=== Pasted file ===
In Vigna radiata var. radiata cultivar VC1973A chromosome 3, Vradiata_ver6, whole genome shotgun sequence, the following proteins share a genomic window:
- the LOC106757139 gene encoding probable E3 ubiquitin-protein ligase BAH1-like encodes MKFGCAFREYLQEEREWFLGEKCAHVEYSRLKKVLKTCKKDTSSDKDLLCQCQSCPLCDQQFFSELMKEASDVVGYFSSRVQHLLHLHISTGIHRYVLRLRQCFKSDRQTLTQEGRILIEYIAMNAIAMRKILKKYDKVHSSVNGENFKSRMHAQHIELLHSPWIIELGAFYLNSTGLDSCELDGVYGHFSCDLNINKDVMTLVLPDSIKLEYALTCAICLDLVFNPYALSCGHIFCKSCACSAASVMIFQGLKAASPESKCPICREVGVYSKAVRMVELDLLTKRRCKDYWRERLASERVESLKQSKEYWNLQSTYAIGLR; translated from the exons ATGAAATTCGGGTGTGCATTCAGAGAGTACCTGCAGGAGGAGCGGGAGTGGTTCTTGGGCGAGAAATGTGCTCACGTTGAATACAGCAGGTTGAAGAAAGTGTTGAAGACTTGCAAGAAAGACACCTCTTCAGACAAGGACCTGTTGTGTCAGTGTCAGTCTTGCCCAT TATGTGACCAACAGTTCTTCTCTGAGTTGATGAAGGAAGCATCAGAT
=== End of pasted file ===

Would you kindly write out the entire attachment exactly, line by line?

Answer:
In Vigna radiata var. radiata cultivar VC1973A chromosome 3, Vradiata_ver6, whole genome shotgun sequence, the following proteins share a genomic window:
- the LOC106757139 gene encoding probable E3 ubiquitin-protein ligase BAH1-like encodes MKFGCAFREYLQEEREWFLGEKCAHVEYSRLKKVLKTCKKDTSSDKDLLCQCQSCPLCDQQFFSELMKEASDVVGYFSSRVQHLLHLHISTGIHRYVLRLRQCFKSDRQTLTQEGRILIEYIAMNAIAMRKILKKYDKVHSSVNGENFKSRMHAQHIELLHSPWIIELGAFYLNSTGLDSCELDGVYGHFSCDLNINKDVMTLVLPDSIKLEYALTCAICLDLVFNPYALSCGHIFCKSCACSAASVMIFQGLKAASPESKCPICREVGVYSKAVRMVELDLLTKRRCKDYWRERLASERVESLKQSKEYWNLQSTYAIGLR; translated from the exons ATGAAATTCGGGTGTGCATTCAGAGAGTACCTGCAGGAGGAGCGGGAGTGGTTCTTGGGCGAGAAATGTGCTCACGTTGAATACAGCAGGTTGAAGAAAGTGTTGAAGACTTGCAAGAAAGACACCTCTTCAGACAAGGACCTGTTGTGTCAGTGTCAGTCTTGCCCAT TATGTGACCAACAGTTCTTCTCTGAGTTGATGAAGGAAGCATCAGAT